7 Ways To Embrace Curved Interiors, According To The Experts

Kelly Wearstler recommends texture play, such as pairing wooden tables and marble plinths with curvaceous seating, to dial up the drama

From shapely, sculptural furnishings to flowing, voluptuous silhouettes, the trend for curved lines in our interiors continues to be a sumptuous favorite. Here, three interior tastemakers share how and why to embrace its striking benefits in your space. By KATIE BERRINGTON


Embrace your curves

“The soft silhouette of a curved design is pleasing to the eye, as it presents a cozy character, whilst adding a layer of playfulness to a space with its puffy, cartoon-like appearance,” says designer Kelly Wearstler. It also acknowledges the trend for natural forms in our interiors, says Alexandra Donohoe Church, director of Decus Interiors. “It invites a quality of sensuality and sinuousness into any space, bridging the gap between the built environment and the human form,” she says. Designer Linda Boronkay concurs: “Generally, I love softer, curvier silhouettes in a space, as they can create a better flow in a room. Curved shapes resemble nature, so they are usually more comfortable and ergonomic. Plus, from an aesthetic point [of view], they are also easy to work with, as they look good from all angles.”

Assess the space

“Curved designs are best placed in rooms featuring geometric, architectural shapes, or spaces that are host to horizontal and vertical lines,” advises Wearstler. “For example, in my Harper Avenue residential project, I chose a dining table in which the round-edged top is grounded confidently by a contrasting sphere and cube. This curved design works well in the room, [providing a] striking contrast to the geometric pattern on the surrounding walls. I love how the monochrome diagonal stripes interact with the curved edges of the dining table.”

Donohoe Church also favors “the tension created by polarity and the pairing of opposites in our work, and I would typically introduce curved elements to break the repetition of a rectilinear space with strong angular lines,” she shares. “I find that curved pieces are most successful when they have a generosity of space in which to breathe, allowing the user to appreciate their form fully.”

Designer Alexandra Donohoe Church creates impact with a blush-pink marble table and curved gray couch combination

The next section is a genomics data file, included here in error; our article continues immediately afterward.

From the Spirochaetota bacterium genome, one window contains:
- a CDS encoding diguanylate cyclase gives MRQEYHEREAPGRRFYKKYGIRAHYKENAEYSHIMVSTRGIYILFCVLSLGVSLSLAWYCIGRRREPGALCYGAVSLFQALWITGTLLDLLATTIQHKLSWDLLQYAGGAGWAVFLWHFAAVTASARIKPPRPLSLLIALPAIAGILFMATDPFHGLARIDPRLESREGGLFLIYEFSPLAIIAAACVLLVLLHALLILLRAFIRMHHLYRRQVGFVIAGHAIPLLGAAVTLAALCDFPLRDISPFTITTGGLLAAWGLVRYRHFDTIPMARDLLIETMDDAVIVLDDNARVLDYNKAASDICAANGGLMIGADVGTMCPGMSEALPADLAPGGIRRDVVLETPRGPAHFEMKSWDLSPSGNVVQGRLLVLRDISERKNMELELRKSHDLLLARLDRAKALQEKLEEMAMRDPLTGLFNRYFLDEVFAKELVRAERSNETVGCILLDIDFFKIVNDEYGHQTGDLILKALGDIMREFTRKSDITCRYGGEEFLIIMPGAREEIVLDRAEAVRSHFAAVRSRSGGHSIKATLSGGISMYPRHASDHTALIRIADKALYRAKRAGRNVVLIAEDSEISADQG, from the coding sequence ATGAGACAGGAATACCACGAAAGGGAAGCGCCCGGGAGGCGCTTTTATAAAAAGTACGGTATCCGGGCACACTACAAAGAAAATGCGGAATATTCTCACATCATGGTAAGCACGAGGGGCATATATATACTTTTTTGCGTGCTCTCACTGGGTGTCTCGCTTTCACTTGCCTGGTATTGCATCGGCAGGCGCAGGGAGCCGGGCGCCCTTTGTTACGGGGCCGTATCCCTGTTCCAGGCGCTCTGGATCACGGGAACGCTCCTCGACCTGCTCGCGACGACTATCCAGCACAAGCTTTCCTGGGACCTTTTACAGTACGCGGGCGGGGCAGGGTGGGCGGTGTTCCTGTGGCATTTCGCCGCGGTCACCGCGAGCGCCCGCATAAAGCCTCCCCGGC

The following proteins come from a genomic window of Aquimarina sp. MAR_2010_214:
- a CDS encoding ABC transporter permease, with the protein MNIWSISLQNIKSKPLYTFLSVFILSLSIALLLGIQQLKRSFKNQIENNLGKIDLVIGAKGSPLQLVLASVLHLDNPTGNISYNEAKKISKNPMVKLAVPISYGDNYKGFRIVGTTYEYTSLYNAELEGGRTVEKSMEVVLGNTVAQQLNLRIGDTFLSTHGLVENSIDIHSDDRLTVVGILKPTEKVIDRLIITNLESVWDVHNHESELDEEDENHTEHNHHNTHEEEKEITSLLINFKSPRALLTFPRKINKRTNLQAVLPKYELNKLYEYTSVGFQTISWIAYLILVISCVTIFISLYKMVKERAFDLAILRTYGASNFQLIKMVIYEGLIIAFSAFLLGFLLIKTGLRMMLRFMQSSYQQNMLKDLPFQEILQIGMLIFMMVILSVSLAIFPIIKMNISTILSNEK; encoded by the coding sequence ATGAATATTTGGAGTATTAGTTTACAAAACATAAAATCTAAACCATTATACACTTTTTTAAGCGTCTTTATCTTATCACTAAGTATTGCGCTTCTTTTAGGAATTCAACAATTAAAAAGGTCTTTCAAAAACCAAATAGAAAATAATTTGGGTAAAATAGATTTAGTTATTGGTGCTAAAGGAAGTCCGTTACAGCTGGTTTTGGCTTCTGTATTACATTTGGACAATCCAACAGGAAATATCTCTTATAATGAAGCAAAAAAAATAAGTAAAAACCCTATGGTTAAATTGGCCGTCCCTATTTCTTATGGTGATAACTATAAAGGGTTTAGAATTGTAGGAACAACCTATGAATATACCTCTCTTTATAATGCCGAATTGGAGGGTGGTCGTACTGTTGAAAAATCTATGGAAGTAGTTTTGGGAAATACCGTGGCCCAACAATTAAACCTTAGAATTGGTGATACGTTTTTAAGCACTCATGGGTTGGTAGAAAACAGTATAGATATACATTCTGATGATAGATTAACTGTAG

Experiment with texture and tension

“Curved designs can soften heavier materials to create unusual tensions,” Wearstler says. “In the family room of my Broad Beach residential project, I chose two textured, soft-edged sofas that sit low to the floor. I placed these beside a tall marble plinth, which is home to a curvaceous vase, to create a visual hierarchy and guide the eye around the room. Next to each sofa, I chose two marble side tables, each exhibiting a straight-edged silhouette. I love the double contrast of the cool material and hard edges against the soft texture and round edges of the sofas, creating a beautiful tension between the designs.”

Play with proportions

For Boronkay, it is essential to choose pieces that work with the dimensions of the space. “Curved lighting works almost anywhere,” she says. “Curved furniture tends to work better in larger spaces, especially if we are talking about sofas, but nowadays there are also some really petite armchairs that almost hug you and have a stunning silhouette.”

In Hollywood’s Harper Avenue residence, Kelly Wearstler combined contemporary design pieces with bold, unexpected curves to create a sculptural aesthetic

Begin small…

“Start small, with an armchair or a lamp, and build on it,” she continues. “Curved sofas can be tricky to place if you don’t have a big space to play with, so always triple check on sizing before you commit to a larger curved piece.”

For those just dipping their toe into the trend, Wearstler suggests starting with “a collection of curvaceous vases, pairing these soft, rounded vessels with a group of angular stems and branches. These naturally straighter lines will jut out from the organic shape of the vases and create a striking juxtaposition.”

…or go large

“Alternatively, a large, curved-edge sofa can create a striking design moment when placed alongside a neat, straight-edged marble coffee table,” says Wearstler. “The unexpected pairing will create an engaging dialogue.”

Ensure it makes an impact

“I tend to favor the ‘go hard or go home’ approach,” says Donohoe Church. “I advocate selecting one or two significant pieces [that are] important to the space – not necessarily large – and limiting the curves to just those pieces in the room. Let the diva sing, I say.”